After completing the heptadecagon construction shown in the last post on this blog, I wondered if I could pull off a similar trick to the one mentioned there of combining the pentagon and triangle constructions to construct a regular pentadecagon — but using the heptadecagon and triangle, instead, to construct a regular polygon with (17)(3) = 51 sides, known as the henkaipentacontagon.

The answer: yes, I was able to, but certainly not in the simplest way possible, for I ended up having to go to 204, first, to get to 51. First, I extended two adjacent radii of the heptadecagon in the upper left as rays, just to give me room to work. Next, I placed point B_{1 }on the lower of those two rays, to be used as the center of the large circle in which to construct my 51-sided regular polygon. I then constructed a line through B_{1} which was parallel to the upper of these two rays, thus duplicating the ~21.17647º central angle of the heptadecagon, but in the center of my new, larger circle. Next, I constructed the yellow equilateral triangle with this heptadecagon-central-angle inside it, in such a way that the lower half of the yellow triangle would be a 30-60-90 triangle, ΔA_{1}B_{1}C_{1,} with the ~21.17647° angle inside, and sharing a ray with, this triangle’s 30° angle. By subtraction, that made a ~8.8235° angle, with its vertex at the center of the largest circle shown.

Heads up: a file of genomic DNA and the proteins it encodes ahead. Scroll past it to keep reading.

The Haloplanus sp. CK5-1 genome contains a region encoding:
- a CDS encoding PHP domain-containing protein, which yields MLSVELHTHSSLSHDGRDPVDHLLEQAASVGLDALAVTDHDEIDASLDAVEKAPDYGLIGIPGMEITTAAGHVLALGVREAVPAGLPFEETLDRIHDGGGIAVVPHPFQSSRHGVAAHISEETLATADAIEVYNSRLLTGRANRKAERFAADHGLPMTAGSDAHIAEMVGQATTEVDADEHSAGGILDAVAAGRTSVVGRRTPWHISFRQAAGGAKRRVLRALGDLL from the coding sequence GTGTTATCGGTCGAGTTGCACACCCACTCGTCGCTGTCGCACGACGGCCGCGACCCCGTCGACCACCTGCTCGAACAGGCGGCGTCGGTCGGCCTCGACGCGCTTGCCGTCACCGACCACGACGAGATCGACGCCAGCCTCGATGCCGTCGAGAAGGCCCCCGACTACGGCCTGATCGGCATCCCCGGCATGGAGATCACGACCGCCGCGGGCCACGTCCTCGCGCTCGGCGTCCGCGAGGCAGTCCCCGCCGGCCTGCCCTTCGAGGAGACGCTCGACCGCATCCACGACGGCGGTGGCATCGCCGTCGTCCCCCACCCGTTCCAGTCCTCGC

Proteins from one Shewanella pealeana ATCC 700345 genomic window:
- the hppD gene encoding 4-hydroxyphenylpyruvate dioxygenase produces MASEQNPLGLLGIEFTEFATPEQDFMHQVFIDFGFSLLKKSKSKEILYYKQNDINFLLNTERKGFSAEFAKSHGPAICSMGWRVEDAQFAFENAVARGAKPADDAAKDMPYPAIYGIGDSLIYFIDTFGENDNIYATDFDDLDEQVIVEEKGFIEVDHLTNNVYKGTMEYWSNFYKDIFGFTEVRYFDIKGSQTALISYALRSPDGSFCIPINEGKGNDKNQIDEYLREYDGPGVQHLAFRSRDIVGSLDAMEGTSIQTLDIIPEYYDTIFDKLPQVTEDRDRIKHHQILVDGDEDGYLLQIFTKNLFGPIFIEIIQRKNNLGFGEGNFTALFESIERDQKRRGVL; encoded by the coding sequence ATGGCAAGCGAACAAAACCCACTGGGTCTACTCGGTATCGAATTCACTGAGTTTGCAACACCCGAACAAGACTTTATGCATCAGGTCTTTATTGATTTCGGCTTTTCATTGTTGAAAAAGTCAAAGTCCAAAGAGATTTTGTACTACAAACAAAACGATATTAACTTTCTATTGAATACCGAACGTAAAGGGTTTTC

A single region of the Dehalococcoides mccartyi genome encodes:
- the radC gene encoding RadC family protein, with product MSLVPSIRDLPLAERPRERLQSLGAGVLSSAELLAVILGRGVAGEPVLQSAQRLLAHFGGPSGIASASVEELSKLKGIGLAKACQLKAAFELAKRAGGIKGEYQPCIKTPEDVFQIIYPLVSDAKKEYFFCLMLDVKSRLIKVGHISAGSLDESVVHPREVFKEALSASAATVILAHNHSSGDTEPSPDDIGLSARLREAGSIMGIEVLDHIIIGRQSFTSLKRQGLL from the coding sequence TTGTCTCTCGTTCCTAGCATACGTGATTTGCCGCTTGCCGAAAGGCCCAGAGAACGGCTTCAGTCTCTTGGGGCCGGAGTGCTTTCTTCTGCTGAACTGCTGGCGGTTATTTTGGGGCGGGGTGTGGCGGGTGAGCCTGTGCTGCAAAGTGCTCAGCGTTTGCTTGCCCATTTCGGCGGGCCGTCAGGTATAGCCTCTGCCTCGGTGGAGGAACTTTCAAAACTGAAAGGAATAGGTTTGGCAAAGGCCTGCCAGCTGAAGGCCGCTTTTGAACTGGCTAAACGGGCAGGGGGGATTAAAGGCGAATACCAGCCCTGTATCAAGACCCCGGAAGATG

Next, I divided ~8.8235 into 360 . . . and, to my dismay, didn’t get a whole number as an answer, but 40.8, instead. I then noticed that one can multiple 40.8 by five, and obtain 204 as the product. Armed with this knowledge, I used my ~8.8235° angle, and 204 circles of equal radius, to locate 204 points, evenly-spaced, around the large circle.

51 is one-fourth of 204, so I connected every fourth point around the large circle with heavy blue segments, and made those 51 points (one fourth of the total) blue, as well. These blue points and segments are the sides and vertices of the regular henkaipentacontagon, shown inscribed, above, inside the largest circle in the diagram.

Since this polygon looks a *lot *like a circle, I then rendered a lot of things from the diagram above invisible, in order to produce this second image: the henkaipentacontagon alone, with different colors for its vertices and sides, all radii added, and three alternating colors for the 51 triangles each formed by two adjacent radii and a side.

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